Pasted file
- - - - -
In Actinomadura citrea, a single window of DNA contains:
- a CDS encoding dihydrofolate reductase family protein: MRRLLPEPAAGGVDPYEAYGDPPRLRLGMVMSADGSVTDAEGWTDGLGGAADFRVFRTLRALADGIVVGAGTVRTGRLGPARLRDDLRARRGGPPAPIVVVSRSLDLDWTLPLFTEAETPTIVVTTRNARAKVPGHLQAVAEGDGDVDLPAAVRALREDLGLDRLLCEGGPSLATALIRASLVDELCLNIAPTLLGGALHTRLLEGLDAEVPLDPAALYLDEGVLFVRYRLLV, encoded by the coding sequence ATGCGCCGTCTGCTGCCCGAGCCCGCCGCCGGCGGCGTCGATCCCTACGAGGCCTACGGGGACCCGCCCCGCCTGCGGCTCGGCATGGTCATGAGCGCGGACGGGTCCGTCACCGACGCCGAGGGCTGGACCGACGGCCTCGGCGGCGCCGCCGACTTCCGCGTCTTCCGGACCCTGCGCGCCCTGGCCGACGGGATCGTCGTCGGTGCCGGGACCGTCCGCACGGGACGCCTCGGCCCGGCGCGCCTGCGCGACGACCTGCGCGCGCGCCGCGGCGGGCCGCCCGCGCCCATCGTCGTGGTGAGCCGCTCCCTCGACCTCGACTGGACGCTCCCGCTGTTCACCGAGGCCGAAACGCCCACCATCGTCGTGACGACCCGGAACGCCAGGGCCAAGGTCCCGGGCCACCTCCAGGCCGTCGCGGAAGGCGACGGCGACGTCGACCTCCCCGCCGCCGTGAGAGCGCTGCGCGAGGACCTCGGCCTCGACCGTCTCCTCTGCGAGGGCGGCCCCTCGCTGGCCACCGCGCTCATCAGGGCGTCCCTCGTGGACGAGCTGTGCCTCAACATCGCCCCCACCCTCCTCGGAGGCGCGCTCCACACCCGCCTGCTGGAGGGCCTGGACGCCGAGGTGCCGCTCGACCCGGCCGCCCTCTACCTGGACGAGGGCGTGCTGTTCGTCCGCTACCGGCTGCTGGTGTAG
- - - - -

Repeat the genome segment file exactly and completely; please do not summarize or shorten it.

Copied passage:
In Actinomadura citrea, a single window of DNA contains:
- a CDS encoding dihydrofolate reductase family protein: MRRLLPEPAAGGVDPYEAYGDPPRLRLGMVMSADGSVTDAEGWTDGLGGAADFRVFRTLRALADGIVVGAGTVRTGRLGPARLRDDLRARRGGPPAPIVVVSRSLDLDWTLPLFTEAETPTIVVTTRNARAKVPGHLQAVAEGDGDVDLPAAVRALREDLGLDRLLCEGGPSLATALIRASLVDELCLNIAPTLLGGALHTRLLEGLDAEVPLDPAALYLDEGVLFVRYRLLV, encoded by the coding sequence ATGCGCCGTCTGCTGCCCGAGCCCGCCGCCGGCGGCGTCGATCCCTACGAGGCCTACGGGGACCCGCCCCGCCTGCGGCTCGGCATGGTCATGAGCGCGGACGGGTCCGTCACCGACGCCGAGGGCTGGACCGACGGCCTCGGCGGCGCCGCCGACTTCCGCGTCTTCCGGACCCTGCGCGCCCTGGCCGACGGGATCGTCGTCGGTGCCGGGACCGTCCGCACGGGACGCCTCGGCCCGGCGCGCCTGCGCGACGACCTGCGCGCGCGCCGCGGCGGGCCGCCCGCGCCCATCGTCGTGGTGAGCCGCTCCCTCGACCTCGACTGGACGCTCCCGCTGTTCACCGAGGCCGAAACGCCCACCATCGTCGTGACGACCCGGAACGCCAGGGCCAAGGTCCCGGGCCACCTCCAGGCCGTCGCGGAAGGCGACGGCGACGTCGACCTCCCCGCCGCCGTGAGAGCGCTGCGCGAGGACCTCGGCCTCGACCGTCTCCTCTGCGAGGGCGGCCCCTCGCTGGCCACCGCGCTCATCAGGGCGTCCCTCGTGGACGAGCTGTGCCTCAACATCGCCCCCACCCTCCTCGGAGGCGCGCTCCACACCCGCCTGCTGGAGGGCCTGGACGCCGAGGTGCCGCTCGACCCGGCCGCCCTCTACCTGGACGAGGGCGTGCTGTTCGTCCGCTACCGGCTGCTGGTGTAG